Top 10 Hidden Tourist Places in Leh Ladakh
Leh Ladakh is one of the most exciting tourist destinations in India, Nubra valley and pangong Lake are already on the bucket list of the visitors to the area. Leh Ladakh Tours customized by Swan Tours also incorporates a visit to the below 10 hidden places in Leh Ladakh.
Balti village and principality on the Shayog River adjoining Lower Ladakh and separated from it by the Chorbad pass. It was conquered in 1662 or 1674 by the Ladakhi forces under Shakya-rgya-mtsho in the reign of bDe-Idan-rnam-rgyal (c.1640-75) when also the capital Khapalu was taken.
Large village in Upper Ladakh on the southern bank of the Indus. It is predominantly a Mohamedan settlement and may have been started at the end of the sixteenth century, when due to the Balti wars Ladakh had to accept the suzerainty of the Mohamedan Baltis. It probably grew to its present size during the seventeenth century when political developments favored such an expansion.
Village in Upper Ladakh south of the Pangkong lake. In 1842 in the course of the second Dogra war Dewan Hari Chand pursuing the retreating Tibetan forces gained here, according to one account, a decisive victory.
Village in Lower Ladakh on the north of the Indus, inhabited by Dards. In the fifteenth century the Khri Sultans of dKhar-rtse assisted Kashmir in annexing this ‘Brog-pa i.e. Dard district of Da, till then a part of Nga-ris-skor-gsum.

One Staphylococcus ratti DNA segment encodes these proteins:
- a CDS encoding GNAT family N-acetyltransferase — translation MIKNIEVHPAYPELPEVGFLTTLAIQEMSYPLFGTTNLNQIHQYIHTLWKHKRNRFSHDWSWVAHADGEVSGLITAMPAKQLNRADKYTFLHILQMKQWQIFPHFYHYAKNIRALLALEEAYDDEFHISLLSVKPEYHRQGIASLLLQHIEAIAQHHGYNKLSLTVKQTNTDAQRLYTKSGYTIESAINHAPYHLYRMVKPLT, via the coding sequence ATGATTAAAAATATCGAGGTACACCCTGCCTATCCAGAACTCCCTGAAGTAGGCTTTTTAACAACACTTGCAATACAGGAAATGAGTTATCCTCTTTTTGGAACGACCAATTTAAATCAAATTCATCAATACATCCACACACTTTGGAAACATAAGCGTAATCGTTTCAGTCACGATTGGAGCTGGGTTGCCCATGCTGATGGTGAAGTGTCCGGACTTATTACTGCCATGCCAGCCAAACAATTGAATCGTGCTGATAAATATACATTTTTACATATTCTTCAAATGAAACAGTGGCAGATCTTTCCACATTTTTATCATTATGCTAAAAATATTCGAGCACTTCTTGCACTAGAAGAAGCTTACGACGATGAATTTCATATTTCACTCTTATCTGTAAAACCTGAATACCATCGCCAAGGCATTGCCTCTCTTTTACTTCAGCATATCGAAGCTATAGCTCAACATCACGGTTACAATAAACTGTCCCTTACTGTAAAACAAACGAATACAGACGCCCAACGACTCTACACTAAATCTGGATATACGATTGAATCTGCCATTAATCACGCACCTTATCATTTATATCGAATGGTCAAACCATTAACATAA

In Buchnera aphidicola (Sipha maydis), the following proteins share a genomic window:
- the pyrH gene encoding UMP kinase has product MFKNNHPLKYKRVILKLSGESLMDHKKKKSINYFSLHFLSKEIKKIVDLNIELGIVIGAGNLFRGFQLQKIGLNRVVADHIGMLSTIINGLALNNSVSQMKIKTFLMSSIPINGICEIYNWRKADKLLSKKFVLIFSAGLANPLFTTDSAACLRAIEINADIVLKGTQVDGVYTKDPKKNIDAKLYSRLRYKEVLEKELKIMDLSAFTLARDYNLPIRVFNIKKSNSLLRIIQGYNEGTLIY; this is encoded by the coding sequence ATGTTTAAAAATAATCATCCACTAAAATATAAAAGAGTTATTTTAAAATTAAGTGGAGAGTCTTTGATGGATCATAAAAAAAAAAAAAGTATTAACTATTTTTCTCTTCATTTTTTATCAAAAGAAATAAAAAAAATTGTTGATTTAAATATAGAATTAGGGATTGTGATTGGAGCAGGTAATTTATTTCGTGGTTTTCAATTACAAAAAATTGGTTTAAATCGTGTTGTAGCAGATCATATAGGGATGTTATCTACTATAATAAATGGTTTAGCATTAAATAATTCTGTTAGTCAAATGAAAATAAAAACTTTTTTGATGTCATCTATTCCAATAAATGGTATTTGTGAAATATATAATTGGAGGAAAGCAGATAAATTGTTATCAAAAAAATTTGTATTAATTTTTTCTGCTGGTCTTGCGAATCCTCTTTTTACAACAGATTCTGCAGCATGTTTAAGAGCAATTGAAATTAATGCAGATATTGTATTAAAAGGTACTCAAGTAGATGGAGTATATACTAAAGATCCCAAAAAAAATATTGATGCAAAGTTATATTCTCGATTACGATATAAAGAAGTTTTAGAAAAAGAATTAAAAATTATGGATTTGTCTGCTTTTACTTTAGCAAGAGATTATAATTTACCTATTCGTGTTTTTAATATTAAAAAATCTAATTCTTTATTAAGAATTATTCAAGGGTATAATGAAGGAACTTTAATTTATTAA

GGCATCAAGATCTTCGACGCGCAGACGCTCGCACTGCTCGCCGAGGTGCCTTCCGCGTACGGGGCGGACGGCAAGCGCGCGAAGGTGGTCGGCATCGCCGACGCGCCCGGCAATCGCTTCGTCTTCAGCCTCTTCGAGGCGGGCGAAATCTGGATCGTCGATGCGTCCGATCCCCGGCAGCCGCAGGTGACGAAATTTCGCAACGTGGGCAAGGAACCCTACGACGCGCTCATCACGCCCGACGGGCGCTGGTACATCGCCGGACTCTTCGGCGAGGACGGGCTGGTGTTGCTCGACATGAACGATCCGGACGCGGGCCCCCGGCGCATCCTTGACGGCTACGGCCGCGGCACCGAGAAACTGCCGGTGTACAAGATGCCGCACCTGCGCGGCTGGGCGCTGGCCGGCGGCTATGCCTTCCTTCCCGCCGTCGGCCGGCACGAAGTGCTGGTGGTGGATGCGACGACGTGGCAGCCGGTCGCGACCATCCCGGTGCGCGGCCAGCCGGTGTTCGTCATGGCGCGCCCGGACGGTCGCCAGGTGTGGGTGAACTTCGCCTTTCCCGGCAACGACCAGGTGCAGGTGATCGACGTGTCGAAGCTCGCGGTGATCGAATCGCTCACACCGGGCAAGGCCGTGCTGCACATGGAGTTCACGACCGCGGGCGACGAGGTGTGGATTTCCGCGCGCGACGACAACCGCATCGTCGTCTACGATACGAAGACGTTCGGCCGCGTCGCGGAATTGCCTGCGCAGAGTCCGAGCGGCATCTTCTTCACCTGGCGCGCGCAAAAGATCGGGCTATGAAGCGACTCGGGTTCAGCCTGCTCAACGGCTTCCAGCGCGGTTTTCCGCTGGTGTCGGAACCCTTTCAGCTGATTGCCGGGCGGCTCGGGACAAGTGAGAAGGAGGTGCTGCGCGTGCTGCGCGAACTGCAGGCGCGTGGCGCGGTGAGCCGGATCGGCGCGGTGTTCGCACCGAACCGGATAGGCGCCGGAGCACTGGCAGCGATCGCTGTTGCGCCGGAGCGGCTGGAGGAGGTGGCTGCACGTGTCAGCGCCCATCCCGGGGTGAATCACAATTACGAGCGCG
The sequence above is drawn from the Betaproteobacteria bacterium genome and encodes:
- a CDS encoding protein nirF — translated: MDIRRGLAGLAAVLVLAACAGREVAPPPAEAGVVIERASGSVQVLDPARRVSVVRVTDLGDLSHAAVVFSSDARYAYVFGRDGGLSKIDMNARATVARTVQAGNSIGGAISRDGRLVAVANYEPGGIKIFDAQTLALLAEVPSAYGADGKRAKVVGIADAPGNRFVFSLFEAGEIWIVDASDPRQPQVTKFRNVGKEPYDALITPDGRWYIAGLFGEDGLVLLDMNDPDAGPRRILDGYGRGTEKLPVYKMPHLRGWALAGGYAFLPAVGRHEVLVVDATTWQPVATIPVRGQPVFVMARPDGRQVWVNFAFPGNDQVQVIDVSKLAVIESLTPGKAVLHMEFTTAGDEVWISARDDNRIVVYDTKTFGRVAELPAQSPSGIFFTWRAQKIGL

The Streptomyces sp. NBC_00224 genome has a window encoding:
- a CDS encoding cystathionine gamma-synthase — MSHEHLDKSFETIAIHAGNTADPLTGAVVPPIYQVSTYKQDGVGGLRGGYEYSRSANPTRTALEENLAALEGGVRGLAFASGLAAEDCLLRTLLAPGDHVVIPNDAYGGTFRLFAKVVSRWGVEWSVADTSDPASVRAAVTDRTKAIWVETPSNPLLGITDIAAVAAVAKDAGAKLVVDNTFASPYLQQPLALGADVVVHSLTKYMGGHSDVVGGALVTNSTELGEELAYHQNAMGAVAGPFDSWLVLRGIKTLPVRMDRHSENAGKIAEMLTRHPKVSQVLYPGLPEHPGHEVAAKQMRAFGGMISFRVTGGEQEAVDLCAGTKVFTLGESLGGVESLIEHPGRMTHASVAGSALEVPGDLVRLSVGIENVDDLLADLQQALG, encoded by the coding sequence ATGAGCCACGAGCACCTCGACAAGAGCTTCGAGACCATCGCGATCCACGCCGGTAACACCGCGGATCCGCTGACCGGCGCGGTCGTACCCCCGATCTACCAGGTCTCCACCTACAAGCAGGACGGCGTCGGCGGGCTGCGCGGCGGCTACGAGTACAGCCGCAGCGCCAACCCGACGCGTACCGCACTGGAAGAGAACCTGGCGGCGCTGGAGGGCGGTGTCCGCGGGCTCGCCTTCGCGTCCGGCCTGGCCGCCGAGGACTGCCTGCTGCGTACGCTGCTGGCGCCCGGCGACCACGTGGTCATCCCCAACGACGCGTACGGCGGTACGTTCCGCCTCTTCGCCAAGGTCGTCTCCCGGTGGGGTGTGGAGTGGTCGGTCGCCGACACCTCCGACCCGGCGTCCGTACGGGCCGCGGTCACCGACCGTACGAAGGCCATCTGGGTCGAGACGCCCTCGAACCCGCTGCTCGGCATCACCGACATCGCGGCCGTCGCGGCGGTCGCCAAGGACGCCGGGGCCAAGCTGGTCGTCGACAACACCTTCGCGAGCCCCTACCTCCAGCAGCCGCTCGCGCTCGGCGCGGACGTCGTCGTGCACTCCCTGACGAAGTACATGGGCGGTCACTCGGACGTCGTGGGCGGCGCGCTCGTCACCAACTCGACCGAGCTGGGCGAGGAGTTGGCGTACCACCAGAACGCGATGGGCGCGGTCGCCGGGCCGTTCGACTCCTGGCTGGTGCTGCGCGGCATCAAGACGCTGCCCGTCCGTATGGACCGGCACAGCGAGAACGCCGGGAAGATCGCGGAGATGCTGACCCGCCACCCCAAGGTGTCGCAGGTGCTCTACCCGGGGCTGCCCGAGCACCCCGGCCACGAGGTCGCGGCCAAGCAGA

Village in Upper Ladakh north of the Kashmir-Leh road between Phyang and Nyemo. A rock inscription here refers to Lha-chen-bha-gan and his minister Phyag-rdor-jo. Bha-gan deposed and imprisoned the last king of the first dynasty and founded the second dynasty. He reigned from c.1470-1500.
A fortified place and ancient monastery at the Lha-ri brook, on the west bank of the Indus, after the Leh-Lhasa trade route had passed into Tibetan territory. It is mentioned as marking the border, when Ladakh was assigned to Lha-chen-dpal-gyi-mgon (c. 930-960) and again in the Treaty of Tingmogang in 1683.
#7. Desky ID
A village in Nubra, south of the confluence of the Nubra and Shayog rivers with a picturesquely situated monastery. Its name occurs in a hymn addressed to King Nyi-ma-rnam rgyal (c.1705-34).
Village in Lower Ladakh north of the Indus one stage from Khalaste on the road to Baltistan. A rock inscription refers to King rNam-rgyal-mgon-po
Village in Upper Ladakh west of the Pangkong lake on a southern tributary of the Shayog river. During the second Dogra war in 1842 Dewan Hari Chand defeated here a Ladakhi-Tibetan force retreating to Nubra.
Small village and gompa in Upper Ladakh west of the Pangkong Lake on a southern tributary of the Shayog River. For centuries it was an important staging place for caravans, as here the route from Turkistan down the Shayog valley branched off either west to Leh or east to Ruthog and Garthog. It abounds with rock inscriptions among them the ye dharma formula in Gupta script of the ninth century. Of particular interest is also a Nestorian Christian inscription in Soghdian script captioned with a Greek cross stating that “Charansar from Samarkand journeying 215 stages reached Tibet.” Its age is undetermined as it bears no date but it may be of the ninth or tenth century. It is the southern-most point at which a Soghdian inscription has been found.
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